I am watching "The Year 2009 with the Danish Royal family" on TV and hearing Queen Margrethe describe how the grandchildren affectionately call the Prince Consort grandpapa (and make pancakes in the fire place in his office!) in her speech to him at his 75th birthday I am sure that is the origin.

Offline kmerov

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Re: Everyday life of NAOTMAA - your quick questions
« Reply #96 on: February 12, 2010, 05:48:07 PM »
Yes most likely it comes from French.

In a letter GDss Xenia referred to Empress Maria Alexandrovna, her paternal grandmother, as An-mama, so maybe they called Alexander II An-papa aswell?

Offline TimM

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Re: Everyday life of NAOTMAA - your quick questions
« Reply #97 on: April 15, 2010, 10:56:36 AM »
I guess if they were living now, they'd be text messaging each other.
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Offline Michael HR

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Re: Everyday life of NAOTMAA - your quick questions
« Reply #98 on: April 15, 2010, 11:31:12 AM »
I remember when I was 8 I wrote a note to my Father, he was an naval officer and always very formal. I recall him saying that he did not accept memo's from his 8 year old son and was quite offended. Never did that again...

Even in todays Royal family notes and memos are common place.. Not sure why needed at the dinner table mind you?
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Offline clockworkgirl21

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Re: Everyday life of NAOTMAA - your quick questions
« Reply #99 on: April 20, 2010, 02:20:53 AM »
Quote
Not sure why needed at the dinner table mind you?

Probably just because it's fun. Even if it's innocent chatter you're passing along that could be easily said aloud, it's much more fun for a child to be secretive.

Offline MademoiselleAndrea

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Re: Everyday life of NAOTMAA - your quick questions
« Reply #100 on: December 11, 2010, 10:57:08 AM »
How did royals send mail? Certainly not by regular post... I'm especially wondering how NAOTMAA sent letters from Tobolsk.  ???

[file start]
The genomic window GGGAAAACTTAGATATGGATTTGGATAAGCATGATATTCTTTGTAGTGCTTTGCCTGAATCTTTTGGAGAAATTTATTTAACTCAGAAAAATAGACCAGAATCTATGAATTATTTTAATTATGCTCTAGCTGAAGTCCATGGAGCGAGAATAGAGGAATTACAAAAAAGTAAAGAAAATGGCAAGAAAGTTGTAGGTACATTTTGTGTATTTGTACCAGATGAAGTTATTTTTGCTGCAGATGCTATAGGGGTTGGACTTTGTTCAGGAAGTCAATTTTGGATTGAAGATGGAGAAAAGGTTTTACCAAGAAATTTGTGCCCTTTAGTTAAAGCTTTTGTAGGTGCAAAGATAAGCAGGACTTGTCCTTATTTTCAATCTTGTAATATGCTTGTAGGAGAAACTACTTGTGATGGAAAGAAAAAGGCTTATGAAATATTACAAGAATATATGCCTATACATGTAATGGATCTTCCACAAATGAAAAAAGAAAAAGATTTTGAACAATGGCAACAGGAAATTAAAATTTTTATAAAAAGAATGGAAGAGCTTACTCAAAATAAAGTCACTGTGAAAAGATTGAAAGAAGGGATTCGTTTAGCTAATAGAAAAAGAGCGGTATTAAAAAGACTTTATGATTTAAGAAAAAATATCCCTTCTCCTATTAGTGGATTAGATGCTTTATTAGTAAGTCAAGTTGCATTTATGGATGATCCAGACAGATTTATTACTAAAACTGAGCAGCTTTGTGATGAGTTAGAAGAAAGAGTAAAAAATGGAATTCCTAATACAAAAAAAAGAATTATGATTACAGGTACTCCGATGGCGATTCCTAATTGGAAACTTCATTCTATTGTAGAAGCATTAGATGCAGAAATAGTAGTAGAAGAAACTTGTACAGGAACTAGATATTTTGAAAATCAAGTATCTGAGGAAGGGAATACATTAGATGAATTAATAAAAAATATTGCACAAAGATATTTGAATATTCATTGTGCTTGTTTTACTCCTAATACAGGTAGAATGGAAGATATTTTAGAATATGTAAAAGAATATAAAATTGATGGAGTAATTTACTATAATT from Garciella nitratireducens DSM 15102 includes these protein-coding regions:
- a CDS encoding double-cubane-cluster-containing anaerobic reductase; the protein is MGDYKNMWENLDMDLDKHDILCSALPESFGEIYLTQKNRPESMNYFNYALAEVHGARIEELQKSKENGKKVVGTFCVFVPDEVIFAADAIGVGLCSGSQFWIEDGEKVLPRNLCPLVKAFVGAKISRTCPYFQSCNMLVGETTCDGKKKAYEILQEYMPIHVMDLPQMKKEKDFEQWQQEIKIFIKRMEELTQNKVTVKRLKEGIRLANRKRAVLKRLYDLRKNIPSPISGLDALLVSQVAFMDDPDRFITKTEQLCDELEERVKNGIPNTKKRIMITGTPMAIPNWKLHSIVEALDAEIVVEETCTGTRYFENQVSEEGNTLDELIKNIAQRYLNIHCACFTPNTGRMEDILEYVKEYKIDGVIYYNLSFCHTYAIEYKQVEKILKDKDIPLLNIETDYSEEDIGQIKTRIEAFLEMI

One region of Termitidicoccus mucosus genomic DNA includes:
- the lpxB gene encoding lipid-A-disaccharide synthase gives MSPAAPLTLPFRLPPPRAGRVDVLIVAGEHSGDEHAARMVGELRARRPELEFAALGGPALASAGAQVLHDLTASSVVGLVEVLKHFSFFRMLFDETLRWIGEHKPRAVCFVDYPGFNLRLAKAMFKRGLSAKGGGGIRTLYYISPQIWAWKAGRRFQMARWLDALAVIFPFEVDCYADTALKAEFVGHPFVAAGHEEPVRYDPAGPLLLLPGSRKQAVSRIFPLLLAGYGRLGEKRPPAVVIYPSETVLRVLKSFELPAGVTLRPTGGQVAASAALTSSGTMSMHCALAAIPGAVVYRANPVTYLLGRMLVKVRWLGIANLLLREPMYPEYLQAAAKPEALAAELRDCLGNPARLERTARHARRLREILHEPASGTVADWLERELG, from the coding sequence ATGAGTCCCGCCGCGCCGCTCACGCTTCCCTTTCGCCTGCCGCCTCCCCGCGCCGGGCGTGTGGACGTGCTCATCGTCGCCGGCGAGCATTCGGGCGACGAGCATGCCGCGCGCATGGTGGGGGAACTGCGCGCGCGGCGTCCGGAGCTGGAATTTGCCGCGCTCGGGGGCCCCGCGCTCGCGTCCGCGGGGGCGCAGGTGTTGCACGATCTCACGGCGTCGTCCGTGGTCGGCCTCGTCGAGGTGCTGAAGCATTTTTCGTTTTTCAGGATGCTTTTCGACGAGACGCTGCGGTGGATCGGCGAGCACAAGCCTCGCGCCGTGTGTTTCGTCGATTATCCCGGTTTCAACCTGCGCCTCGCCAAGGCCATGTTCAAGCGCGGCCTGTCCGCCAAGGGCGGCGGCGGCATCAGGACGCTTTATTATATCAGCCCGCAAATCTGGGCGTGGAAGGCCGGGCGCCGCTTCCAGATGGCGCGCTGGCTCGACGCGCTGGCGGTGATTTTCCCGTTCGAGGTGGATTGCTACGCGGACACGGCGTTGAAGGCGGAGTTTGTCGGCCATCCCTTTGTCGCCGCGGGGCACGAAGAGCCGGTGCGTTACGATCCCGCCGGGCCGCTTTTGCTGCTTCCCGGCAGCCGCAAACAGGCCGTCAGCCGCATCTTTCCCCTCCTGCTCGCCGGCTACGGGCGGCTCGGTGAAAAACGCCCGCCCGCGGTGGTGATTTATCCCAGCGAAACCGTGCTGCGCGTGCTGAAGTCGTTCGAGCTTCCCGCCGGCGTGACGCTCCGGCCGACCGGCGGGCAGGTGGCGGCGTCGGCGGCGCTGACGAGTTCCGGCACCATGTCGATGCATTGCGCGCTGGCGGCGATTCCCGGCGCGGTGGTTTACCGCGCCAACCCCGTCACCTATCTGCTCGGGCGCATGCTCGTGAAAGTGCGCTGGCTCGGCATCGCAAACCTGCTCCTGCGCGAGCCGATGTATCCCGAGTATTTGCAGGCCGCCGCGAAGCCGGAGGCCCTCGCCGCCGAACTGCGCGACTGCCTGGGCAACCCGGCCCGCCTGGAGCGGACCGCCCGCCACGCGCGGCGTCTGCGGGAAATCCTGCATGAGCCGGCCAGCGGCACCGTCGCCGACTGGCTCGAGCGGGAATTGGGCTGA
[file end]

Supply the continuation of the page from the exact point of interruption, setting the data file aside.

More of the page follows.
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Re: Everyday life of NAOTMAA - your quick questions
« Reply #101 on: December 11, 2010, 11:27:03 AM »
Of course the IF sent letters. Before the Revolution, they simply handed the mail to servants, the Palaces had a special "franking" stamp, showing it was Imperial Post and exempt from stamps. In Tobolsk, they had money which was used to buy stamps.

Offline MademoiselleAndrea

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Re: Everyday life of NAOTMAA - your quick questions
« Reply #102 on: December 11, 2010, 12:13:51 PM »
Oh, so they actually sent letters by "regular" post in Tobolsk. But how would they address a letter to Xenia's family in Livadia, or to Marie Feodrovna?
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Offline Sarushka

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Re: Everyday life of NAOTMAA - your quick questions
« Reply #103 on: December 11, 2010, 03:01:56 PM »
But how would they address a letter to Xenia's family in Livadia, or to Marie Feodrovna?

From Pered Rasstrelom:



Under "No.1", before the text of the letter begins it says,

Written on the envelope:
Crimea. Ai-Todor
to Grand Duchess Ksenia Aleksandrovna


There's more information underneath that but I can't translate it precisely without a dictionary -- I presume it has to do with the postal process and passing through censors.
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Offline rudy3

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Re: Everyday life of NAOTMAA - your quick questions
« Reply #104 on: December 11, 2010, 03:36:37 PM »
The information underneath:

Post stamp 9.10.17

on the other side of the envelope: Opened by War censor. War censor No.118. 29 Oct 1917 Tobolsk